On the other hand, they sometimes get a little carried away with breaking preconceptions. In the 5-million year future, there are speculated quail-descendants that live underground prairie dog/mole-rat style. That's a fascinating idea, but since they give no reason that mammals couldn't be filling that niche, creating fully fossorial birds is a bit of a stretch.
So over all, I'm praising with faint damns, the show's much, much better than such a difficult project could have been. I haven't been able to hunt down a schedule for the show, but I recommend it to those who are interested. If nothing else, I'm sure it will be available for rental in little while. There also seem to be some indications that they're may be another episode or a few.
Oh, and I almost forgot, the Silverswimmers. In the 200-million year future, there's been a mass exintiction (possibly even Class 1 from the brief description) and most fish have gone extinct. In most of their places is a new class of animals, the Silverswimmers, which are evolved from crustacean larvae that never reach adult form. An exceeding clever idea. Heterochrony is one of the best ways evolution creates really new animals. That's how we chordates got started: in the beginning the first "fish" were just sea squirt larvae that never grew up and settled down (more or less).
One Last Thing
They stole my ideas, dammit! Again!! My Dryopoda are one of my prize creations, and now two other, popular venues are presenting similar ideas. First there was the Save the Pacific Northwest Tree Octopus Campaign. But that's not very serious, nor yet very well designed, from an evolutionary stand point. A Marine West Coast climate is really not where a tree-octopus would be likely to evolve, and especially not among conifers.
I stand by my idea of semi-terrestrial octopods coming out of a mangrove swamp, as by far and away the most likely. Mangrove swamps are filled with all manner of odd critters, including many that are significantly more terrestrial than most of their relatives. Such as the mudskipper, a fish that spends a great deal of time out of water, and can in fact climb trees.
And indeed, there are semi-terrestrial octopods shown in "Future is Wild", coming out of a mangrove swamp. That's in the 100-million year future.
In the 200-million year future, tree-swinging squid become the first post-human intelligence to develop on Earth. Though why the switch to squid, I'm not sure. Not only have they already speculated an early stage in the terrestrial adaptations of an octopus lineage, but my opinion is that, for a number of reasons, octopods are rather better suited for such a role. In addition, another land-dwelling squid species is shown in possession of a vocal sac, an idea I had come up with as the most logical way of giving voicing capability to my dryads.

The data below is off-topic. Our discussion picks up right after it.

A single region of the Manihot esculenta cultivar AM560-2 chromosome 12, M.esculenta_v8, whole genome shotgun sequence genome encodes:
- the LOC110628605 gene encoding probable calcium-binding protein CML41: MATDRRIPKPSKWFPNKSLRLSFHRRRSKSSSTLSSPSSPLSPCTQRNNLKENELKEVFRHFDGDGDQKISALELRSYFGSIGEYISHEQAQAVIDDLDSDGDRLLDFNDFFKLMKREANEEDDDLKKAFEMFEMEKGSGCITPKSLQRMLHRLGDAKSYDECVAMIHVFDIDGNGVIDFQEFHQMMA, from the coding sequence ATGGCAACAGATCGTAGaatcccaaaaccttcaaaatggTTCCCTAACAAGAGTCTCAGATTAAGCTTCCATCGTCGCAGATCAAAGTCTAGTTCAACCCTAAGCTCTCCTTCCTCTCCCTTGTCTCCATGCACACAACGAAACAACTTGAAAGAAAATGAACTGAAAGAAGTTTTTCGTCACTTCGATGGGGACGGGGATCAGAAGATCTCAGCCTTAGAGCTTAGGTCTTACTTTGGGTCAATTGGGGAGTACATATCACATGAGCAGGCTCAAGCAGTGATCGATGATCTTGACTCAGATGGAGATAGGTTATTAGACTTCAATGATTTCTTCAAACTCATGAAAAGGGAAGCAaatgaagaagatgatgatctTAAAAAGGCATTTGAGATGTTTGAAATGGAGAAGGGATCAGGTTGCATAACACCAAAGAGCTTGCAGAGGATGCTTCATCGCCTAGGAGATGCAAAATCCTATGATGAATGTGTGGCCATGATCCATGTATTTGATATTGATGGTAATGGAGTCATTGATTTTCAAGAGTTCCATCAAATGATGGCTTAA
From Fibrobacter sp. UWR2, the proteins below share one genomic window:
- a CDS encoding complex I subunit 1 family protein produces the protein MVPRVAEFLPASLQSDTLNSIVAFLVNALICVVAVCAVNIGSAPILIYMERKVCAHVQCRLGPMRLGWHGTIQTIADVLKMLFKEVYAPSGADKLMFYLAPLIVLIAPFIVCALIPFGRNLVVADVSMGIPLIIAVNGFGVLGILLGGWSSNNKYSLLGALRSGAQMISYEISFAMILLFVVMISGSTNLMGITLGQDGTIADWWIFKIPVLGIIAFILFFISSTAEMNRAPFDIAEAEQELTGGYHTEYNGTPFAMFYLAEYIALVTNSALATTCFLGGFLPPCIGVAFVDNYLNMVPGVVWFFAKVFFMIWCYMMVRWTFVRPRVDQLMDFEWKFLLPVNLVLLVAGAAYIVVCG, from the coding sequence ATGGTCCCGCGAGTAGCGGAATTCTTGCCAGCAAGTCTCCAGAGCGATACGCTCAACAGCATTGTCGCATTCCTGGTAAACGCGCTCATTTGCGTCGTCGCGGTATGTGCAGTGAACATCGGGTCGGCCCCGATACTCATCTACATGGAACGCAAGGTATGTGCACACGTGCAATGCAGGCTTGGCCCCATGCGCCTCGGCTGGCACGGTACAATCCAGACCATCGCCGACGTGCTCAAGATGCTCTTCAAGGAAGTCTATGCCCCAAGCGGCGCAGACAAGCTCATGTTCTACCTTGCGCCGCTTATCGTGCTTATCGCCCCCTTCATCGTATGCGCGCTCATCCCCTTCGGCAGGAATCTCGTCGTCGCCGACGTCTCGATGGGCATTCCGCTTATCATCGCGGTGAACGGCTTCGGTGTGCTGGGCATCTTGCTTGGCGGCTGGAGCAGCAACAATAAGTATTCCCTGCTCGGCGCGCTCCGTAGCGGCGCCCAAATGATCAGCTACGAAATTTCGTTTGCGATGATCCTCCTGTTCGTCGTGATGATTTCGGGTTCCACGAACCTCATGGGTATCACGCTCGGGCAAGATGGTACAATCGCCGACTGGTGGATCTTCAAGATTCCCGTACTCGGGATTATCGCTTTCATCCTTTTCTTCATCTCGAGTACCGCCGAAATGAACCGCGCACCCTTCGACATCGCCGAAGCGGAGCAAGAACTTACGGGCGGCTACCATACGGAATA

On the one hand it's a fun validation of my ideas.
On the other hand, I thought of it first! And since I don't have the audience that these others have, my ideas are no longer going to be as original to those who have met these others first, which is a little annoying.
Oh, well. I'll just console myself that I've still done the evolutionary path better and in more detail than anyone else. And since evolution never plans, every adaptation must be beneficial by itself, before later adaptations are added; that's really the hard part, finding the route that leads logically, step by step, to an intelligent, social, iteroparous, terrestrial cephalopod.
Addendum, a few thoughts on "Walking with Cavemen"
So I watched "Walking with Cavemen" a couple days age. Not terribly impressive. It must have some connection to Walking with Dinosaurs, but its a totally different team, lower budget, etc. And the narration by Alec Baldwin was awful. You can't get Genuine Class out of this Alec. The BBC version had a different presenter, as always. Hopefully it was better. Though it was still plenty interesting enough for me to spend the two hours on it.
And I'm glad I did, because they nailed the non-linearity as well as I could have wished. Much better than any popular presentation I'd ever seen. Perfectly describes the relation between H. sapiens and H. neanderthalensis, as the two branches of H. ergaster pulled apart by the two very different extreme climates that developed in Africa and Europe, repectively. It also presents H. erectus as an Asian sidebranch, which I'm inclined to agree with.